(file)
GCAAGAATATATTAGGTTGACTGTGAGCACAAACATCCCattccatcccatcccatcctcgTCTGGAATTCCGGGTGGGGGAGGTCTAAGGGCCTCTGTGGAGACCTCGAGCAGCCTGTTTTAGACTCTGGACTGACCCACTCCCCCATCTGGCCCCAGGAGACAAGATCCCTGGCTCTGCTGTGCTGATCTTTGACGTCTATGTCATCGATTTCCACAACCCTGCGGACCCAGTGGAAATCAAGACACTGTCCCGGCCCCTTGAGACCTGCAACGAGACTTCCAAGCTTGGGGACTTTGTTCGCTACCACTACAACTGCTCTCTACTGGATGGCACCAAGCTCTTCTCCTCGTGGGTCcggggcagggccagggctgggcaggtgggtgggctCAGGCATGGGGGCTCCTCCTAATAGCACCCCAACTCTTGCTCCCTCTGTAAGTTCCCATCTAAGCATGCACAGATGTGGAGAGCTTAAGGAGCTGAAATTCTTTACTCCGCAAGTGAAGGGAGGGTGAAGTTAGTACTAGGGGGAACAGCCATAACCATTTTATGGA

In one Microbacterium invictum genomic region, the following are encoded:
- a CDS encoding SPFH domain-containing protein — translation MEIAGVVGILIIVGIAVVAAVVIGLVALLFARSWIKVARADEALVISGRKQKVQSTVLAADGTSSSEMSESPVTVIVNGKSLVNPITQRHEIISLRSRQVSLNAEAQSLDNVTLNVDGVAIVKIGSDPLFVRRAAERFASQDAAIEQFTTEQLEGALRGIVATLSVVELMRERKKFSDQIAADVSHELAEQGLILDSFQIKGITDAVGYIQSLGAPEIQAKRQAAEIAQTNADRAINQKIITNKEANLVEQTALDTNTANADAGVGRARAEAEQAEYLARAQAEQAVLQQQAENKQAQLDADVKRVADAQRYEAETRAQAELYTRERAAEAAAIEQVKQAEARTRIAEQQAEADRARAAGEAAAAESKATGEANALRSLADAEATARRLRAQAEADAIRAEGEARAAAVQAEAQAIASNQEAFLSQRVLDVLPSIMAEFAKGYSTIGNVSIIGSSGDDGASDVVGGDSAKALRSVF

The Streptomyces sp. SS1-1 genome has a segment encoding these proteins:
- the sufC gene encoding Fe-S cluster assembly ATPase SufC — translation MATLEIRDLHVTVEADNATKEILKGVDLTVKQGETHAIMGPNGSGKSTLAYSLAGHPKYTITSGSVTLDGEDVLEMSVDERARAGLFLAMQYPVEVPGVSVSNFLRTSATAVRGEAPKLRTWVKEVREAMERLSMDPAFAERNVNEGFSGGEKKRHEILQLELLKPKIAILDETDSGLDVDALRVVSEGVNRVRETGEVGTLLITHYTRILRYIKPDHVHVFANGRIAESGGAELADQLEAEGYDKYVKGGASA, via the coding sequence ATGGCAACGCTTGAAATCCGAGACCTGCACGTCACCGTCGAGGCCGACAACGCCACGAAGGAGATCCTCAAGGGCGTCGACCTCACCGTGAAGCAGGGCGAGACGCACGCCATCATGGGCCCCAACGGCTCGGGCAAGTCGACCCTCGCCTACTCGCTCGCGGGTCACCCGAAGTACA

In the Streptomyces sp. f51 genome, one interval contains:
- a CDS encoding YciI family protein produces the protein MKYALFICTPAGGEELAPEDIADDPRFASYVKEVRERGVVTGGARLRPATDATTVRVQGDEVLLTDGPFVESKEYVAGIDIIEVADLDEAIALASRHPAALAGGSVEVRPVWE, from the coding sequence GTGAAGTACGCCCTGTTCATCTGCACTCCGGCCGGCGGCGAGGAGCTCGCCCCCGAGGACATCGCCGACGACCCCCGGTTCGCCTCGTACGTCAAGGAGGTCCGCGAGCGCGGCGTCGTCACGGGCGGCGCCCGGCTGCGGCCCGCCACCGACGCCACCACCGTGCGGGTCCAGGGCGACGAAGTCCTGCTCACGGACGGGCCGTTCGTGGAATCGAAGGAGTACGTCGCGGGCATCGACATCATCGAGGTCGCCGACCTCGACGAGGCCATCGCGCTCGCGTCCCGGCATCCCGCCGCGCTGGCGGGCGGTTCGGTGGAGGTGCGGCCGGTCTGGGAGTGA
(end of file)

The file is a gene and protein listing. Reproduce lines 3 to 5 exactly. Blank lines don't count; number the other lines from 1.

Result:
- a CDS encoding SPFH domain-containing protein — translation MEIAGVVGILIIVGIAVVAAVVIGLVALLFARSWIKVARADEALVISGRKQKVQSTVLAADGTSSSEMSESPVTVIVNGKSLVNPITQRHEIISLRSRQVSLNAEAQSLDNVTLNVDGVAIVKIGSDPLFVRRAAERFASQDAAIEQFTTEQLEGALRGIVATLSVVELMRERKKFSDQIAADVSHELAEQGLILDSFQIKGITDAVGYIQSLGAPEIQAKRQAAEIAQTNADRAINQKIITNKEANLVEQTALDTNTANADAGVGRARAEAEQAEYLARAQAEQAVLQQQAENKQAQLDADVKRVADAQRYEAETRAQAELYTRERAAEAAAIEQVKQAEARTRIAEQQAEADRARAAGEAAAAESKATGEANALRSLADAEATARRLRAQAEADAIRAEGEARAAAVQAEAQAIASNQEAFLSQRVLDVLPSIMAEFAKGYSTIGNVSIIGSSGDDGASDVVGGDSAKALRSVF

The Streptomyces sp. SS1-1 genome has a segment encoding these proteins:
- the sufC gene encoding Fe-S cluster assembly ATPase SufC — translation MATLEIRDLHVTVEADNATKEILKGVDLTVKQGETHAIMGPNGSGKSTLAYSLAGHPKYTITSGSVTLDGEDVLEMSVDERARAGLFLAMQYPVEVPGVSVSNFLRTSATAVRGEAPKLRTWVKEVREAMERLSMDPAFAERNVNEGFSGGEKKRHEILQLELLKPKIAILDETDSGLDVDALRVVSEGVNRVRETGEVGTLLITHYTRILRYIKPDHVHVFANGRIAESGGAELADQLEAEGYDKYVKGGASA, via the coding sequence ATGGCAACGCTTGAAATCCGAGACCTGCACGTCACCGTCGAGGCCGACAACGCCACGAAGGAGATCCTCAAGGGCGTCGACCTCACCGTGAAGCAGGGCGAGACGCACGCCATCATGGGCCCCAACGGCTCGGGCAAGTCGACCCTCGCCTACTCGCTCGCGGGTCACCCGAAGTACA